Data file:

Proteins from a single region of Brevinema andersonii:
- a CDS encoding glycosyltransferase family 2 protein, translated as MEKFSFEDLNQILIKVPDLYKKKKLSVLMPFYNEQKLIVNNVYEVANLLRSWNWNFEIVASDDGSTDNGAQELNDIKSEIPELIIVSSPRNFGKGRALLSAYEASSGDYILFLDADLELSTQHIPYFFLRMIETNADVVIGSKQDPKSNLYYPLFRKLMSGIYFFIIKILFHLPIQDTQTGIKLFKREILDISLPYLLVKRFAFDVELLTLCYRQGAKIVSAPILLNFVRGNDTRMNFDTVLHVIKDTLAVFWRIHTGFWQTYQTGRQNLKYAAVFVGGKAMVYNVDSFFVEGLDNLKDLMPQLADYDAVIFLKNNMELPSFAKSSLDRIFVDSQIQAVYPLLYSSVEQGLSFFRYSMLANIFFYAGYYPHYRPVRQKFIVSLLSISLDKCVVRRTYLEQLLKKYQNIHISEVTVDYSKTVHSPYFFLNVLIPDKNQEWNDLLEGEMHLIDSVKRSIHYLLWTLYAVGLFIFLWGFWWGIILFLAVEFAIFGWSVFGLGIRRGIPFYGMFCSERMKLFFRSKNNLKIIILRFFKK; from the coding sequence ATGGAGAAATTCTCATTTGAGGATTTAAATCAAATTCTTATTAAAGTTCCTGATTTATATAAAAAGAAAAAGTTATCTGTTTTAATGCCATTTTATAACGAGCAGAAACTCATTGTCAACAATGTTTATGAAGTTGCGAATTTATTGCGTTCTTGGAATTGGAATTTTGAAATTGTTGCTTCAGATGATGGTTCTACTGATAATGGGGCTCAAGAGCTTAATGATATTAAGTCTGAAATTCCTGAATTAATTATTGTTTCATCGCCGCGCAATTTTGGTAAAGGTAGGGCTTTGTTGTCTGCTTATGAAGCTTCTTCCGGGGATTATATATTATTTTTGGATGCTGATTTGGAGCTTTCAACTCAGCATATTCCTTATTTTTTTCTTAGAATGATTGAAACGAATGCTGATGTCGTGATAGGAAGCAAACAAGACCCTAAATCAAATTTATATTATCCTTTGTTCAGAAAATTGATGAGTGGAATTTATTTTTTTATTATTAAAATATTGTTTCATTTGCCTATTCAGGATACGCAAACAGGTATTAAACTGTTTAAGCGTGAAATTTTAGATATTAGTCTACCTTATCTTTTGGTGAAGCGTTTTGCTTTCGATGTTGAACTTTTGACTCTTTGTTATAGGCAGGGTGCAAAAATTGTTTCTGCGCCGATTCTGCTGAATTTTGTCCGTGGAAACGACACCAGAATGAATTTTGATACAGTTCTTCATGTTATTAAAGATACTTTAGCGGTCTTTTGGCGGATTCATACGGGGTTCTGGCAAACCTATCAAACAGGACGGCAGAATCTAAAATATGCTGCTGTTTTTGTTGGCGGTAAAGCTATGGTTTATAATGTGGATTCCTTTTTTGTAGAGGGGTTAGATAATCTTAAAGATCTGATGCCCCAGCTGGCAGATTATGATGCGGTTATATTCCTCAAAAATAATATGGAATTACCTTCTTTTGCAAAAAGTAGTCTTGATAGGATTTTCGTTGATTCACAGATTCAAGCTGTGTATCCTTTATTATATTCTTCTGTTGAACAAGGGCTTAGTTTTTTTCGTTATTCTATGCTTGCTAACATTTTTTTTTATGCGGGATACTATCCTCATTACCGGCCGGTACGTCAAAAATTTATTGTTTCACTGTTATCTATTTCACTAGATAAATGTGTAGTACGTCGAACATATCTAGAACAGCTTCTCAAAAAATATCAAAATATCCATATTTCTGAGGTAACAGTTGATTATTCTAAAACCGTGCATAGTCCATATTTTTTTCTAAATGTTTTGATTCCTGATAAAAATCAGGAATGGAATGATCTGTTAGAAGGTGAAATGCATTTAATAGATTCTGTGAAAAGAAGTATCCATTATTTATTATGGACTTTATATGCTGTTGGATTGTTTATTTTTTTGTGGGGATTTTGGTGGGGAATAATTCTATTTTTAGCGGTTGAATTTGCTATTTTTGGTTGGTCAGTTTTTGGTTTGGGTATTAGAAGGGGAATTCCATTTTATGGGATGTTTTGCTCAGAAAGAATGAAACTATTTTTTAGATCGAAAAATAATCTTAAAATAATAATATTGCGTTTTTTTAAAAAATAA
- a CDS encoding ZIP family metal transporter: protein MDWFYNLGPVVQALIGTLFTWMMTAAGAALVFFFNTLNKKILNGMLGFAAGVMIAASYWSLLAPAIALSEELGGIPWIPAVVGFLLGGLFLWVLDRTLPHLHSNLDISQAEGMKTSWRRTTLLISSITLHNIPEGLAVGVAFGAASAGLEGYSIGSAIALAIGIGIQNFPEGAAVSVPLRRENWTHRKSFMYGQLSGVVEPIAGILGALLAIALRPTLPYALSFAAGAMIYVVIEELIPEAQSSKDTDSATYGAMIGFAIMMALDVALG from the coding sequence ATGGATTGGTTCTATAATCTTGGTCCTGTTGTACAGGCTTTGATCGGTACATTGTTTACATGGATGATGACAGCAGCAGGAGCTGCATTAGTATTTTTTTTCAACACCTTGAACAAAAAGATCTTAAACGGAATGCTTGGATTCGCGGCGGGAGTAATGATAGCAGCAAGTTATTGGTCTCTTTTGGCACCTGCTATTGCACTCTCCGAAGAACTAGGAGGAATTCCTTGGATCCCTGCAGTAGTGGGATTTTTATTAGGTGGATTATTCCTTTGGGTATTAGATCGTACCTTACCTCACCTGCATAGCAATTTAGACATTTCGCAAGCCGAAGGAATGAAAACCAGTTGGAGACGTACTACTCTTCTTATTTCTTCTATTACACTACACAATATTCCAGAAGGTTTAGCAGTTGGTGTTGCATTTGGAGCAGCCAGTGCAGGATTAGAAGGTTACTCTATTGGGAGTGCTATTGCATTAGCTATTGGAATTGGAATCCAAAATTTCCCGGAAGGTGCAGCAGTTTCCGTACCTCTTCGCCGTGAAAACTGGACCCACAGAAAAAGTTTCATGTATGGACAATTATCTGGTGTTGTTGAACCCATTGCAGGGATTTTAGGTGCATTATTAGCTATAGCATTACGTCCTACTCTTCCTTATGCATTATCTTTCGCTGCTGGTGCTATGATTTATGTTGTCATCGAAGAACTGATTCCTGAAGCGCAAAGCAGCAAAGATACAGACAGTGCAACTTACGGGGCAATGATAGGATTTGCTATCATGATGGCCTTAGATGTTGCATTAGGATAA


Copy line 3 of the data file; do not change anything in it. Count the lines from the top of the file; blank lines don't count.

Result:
- a CDS encoding ZIP family metal transporter: protein MDWFYNLGPVVQALIGTLFTWMMTAAGAALVFFFNTLNKKILNGMLGFAAGVMIAASYWSLLAPAIALSEELGGIPWIPAVVGFLLGGLFLWVLDRTLPHLHSNLDISQAEGMKTSWRRTTLLISSITLHNIPEGLAVGVAFGAASAGLEGYSIGSAIALAIGIGIQNFPEGAAVSVPLRRENWTHRKSFMYGQLSGVVEPIAGILGALLAIALRPTLPYALSFAAGAMIYVVIEELIPEAQSSKDTDSATYGAMIGFAIMMALDVALG from the coding sequence ATGGATTGGTTCTATAATCTTGGTCCTGTTGTACAGGCTTTGATCGGTACATTGTTTACATGGATGATGACAGCAGCAGGAGCTGCATTAGTATTTTTTTTCAACACCTTGAACAAAAAGATCTTAAACGGAATGCTTGGATTCGCGGCGGGAGTAATGATAGCAGCAAGTTATTGGTCTCTTTTGGCACCTGCTATTGCACTCTCCGAAGAACTAGGAGGAATTCCTTGGATCCCTGCAGTAGTGGGATTTTTATTAGGTGGATTATTCCTTTGGGTATTAGATCGTACCTTACCTCACCTGCATAGCAATTTAGACATTTCGCAAGCCGAAGGAATGAAAACCAGTTGGAGACGTACTACTCTTCTTATTTCTTCTATTACACTACACAATATTCCAGAAGGTTTAGCAGTTGGTGTTGCATTTGGAGCAGCCAGTGCAGGATTAGAAGGTTACTCTATTGGGAGTGCTATTGCATTAGCTATTGGAATTGGAATCCAAAATTTCCCGGAAGGTGCAGCAGTTTCCGTACCTCTTCGCCGTGAAAACTGGACCCACAGAAAAAGTTTCATGTATGGACAATTATCTGGTGTTGTTGAACCCATTGCAGGGATTTTAGGTGCATTATTAGCTATAGCATTACGTCCTACTCTTCCTTATGCATTATCTTTCGCTGCTGGTGCTATGATTTATGTTGTCATCGAAGAACTGATTCCTGAAGCGCAAAGCAGCAAAGATACAGACAGTGCAACTTACGGGGCAATGATAGGATTTGCTATCATGATGGCCTTAGATGTTGCATTAGGATAA